Friday, November 2, 2012

Wallace by Jim Gorant


Wallace: The Underdog Who Conquered a Sport, Saved a Marriage, and Championed Pit Bulls - One Flying Disc at a Time

by Jim Gorant

**
2 stars - it's complicated, see review


I wish I could have given this book more than two stars, but I'm trying to be honest here. 

There's good news and bad news. I'll start with the good news.

Wallace is a pit bull whose life nearly ended more times than once early on. He had a bad start after which he was put into a shelter where he did not fare well. Not only did Wallace suffer from breed discrimination, but he had behavioral issues which put him at risk of forever being labeled a dangerous dog which would have ended his life.

Thanks to the dedication of Roo Yori and his wife, Wallace's true calling in life was discovered. Roo and his wife took in Wallace, issues and all, and found that the perfect release for his drive and energy was to participate in the sport of dog Frisbee. 

Sounds great, right? The problem is that Jim Gorant is the author. I tried to read Mr. Gorant's book about Michael Vick's dogs and I had to put it aside about halfway through. Why? Because Mr. Gorant's writing lacks heart. 

Jim Gorant is a sportswriter by trade and his writing style feels more like an article in Sports Illustrated than a story about dogs, humans, and how their devotion to each other can make miracles happen. I almost didn't finish Wallace. That's how dispassionate the writing was. 

The focus on the competition, the winning, overshadowed the emotional parts of the story for most of the book. Even when writing about the sacrifices made by Roo for his dog, the love of Roo and the bond he had with Wallace, there was something missing. In fact something so seriously missing that I began to wonder if Roo himself was more focused on competing and winning than in salvaging Roo and giving him a great life. 

A quick trip to Wallace's YouTube site set my mind at rest on that question. Sure, the competition videos are amazing, but what I really enjoyed were the videos of Wallace going through his bucket list (now that he is, I believe, retired from competition). Roo did a short PR movie of Wallace (you can watch it here) and that is the video that reassured me that there really is a special bond between Wallace and Roo.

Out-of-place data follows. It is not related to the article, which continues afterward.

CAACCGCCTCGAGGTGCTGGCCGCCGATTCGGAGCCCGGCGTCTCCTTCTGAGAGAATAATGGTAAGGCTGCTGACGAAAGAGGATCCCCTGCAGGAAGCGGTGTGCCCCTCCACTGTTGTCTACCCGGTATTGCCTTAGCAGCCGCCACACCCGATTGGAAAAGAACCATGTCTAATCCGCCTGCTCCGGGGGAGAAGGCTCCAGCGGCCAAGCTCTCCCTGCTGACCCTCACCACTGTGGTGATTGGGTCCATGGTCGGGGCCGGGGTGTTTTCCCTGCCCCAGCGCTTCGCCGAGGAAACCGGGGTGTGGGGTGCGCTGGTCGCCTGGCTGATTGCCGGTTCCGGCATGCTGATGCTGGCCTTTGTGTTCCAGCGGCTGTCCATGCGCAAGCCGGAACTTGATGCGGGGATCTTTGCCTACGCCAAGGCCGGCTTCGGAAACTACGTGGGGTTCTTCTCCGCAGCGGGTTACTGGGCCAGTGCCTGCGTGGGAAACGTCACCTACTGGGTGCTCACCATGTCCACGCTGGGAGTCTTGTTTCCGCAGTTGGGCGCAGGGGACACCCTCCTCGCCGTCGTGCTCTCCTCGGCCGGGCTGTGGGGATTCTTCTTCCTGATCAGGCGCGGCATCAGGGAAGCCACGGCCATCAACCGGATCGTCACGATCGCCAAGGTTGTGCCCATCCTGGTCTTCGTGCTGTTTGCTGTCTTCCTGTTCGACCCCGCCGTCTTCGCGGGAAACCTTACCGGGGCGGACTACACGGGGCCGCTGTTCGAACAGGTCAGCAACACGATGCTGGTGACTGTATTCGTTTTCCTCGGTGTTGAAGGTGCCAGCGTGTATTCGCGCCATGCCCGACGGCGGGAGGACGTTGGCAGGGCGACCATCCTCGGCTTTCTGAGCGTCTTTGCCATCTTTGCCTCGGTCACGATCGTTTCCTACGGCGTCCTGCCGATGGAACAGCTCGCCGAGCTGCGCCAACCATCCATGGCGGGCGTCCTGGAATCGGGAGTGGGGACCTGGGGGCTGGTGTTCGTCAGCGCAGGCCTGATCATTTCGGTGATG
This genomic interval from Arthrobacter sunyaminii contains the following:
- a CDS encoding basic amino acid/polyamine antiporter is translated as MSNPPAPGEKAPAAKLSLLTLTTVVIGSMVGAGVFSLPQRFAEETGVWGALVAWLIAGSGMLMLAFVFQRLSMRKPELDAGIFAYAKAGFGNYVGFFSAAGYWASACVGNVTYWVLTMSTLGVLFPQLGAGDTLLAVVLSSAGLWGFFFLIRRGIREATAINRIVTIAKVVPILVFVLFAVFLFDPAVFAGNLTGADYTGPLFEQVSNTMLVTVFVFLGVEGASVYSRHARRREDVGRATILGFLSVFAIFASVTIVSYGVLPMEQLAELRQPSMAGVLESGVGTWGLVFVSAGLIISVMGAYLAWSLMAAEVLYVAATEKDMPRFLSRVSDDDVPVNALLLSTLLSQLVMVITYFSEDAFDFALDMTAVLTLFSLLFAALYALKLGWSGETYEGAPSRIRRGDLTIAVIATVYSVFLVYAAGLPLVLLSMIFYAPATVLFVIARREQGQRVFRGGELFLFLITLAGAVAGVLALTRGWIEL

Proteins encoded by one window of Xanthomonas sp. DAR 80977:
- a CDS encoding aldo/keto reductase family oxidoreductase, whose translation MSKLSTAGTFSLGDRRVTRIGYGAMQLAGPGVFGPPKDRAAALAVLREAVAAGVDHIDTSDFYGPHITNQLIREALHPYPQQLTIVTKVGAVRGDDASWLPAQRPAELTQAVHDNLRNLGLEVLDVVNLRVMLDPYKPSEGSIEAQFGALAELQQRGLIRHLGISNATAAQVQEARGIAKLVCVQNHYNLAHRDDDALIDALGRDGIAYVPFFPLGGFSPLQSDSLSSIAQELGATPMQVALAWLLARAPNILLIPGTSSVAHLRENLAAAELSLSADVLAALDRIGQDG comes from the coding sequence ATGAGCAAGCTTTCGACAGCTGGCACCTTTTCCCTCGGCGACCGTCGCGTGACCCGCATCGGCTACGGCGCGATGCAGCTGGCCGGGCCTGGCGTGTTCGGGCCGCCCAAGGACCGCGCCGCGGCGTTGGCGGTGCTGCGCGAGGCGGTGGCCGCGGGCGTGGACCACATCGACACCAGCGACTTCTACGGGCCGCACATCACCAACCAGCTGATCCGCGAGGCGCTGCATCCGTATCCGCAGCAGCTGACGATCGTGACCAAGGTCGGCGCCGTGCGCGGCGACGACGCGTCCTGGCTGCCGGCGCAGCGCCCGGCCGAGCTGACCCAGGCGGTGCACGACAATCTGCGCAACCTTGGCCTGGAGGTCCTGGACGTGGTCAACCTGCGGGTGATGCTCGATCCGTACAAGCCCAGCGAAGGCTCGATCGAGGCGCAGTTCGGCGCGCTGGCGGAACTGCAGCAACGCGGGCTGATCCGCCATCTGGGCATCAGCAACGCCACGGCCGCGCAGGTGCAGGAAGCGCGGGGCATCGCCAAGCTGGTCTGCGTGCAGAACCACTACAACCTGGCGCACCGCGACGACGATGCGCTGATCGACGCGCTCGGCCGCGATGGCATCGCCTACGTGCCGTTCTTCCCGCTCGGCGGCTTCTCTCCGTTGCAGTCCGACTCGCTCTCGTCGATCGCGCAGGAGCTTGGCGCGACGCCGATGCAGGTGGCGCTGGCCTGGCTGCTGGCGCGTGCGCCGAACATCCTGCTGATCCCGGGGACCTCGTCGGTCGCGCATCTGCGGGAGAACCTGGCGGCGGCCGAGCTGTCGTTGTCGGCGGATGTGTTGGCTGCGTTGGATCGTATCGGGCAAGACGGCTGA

There are several videos of Wallace performing. It's awesome stuff. You can watch a sample here.

In summary. Great story. Not so great book.

4 comments:

  1. Great story, writing sucked. Goes to show you what the author finds important, overlooking the value of more life messages. Which means he was too self absorbed in his views to see other themes that could have been developed more, given more time and introspection and consideration on how to elevate those themes in importance. In other words, he played them down or ignored them, ignoring an entire audience of people looking for the human (figurativeely speaking) element. No i did not read the book. But sadly i know this kind of author. Makes me wonder why i dont write for reals, ie for a living.

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  2. Thanks for another review - well-written! Sorry this book was not better written, however, although the premise is a great one. Did not yet check out the vids but glad to hear they revealed a special relationship between doggeh and owner! Going to visit those movies now!

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  3. I think I gave this 3 stars. Since it was a gift, I felt I had to make the lady who gave it to me feel better about having given it to me. I liked the story, but did feel that the author dragged it out at times. Still, I was happy to visit the Wallace websites and assure myself that he was indeed a well loved dog, in the end.

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  4. Yep, for once the films were better than the book, it appears. Followed links to several of his videos, but most seem to be from mid-2000's, as in 5 or 6 years old. Hope Wallace is still seizing the day, or the frisbee.

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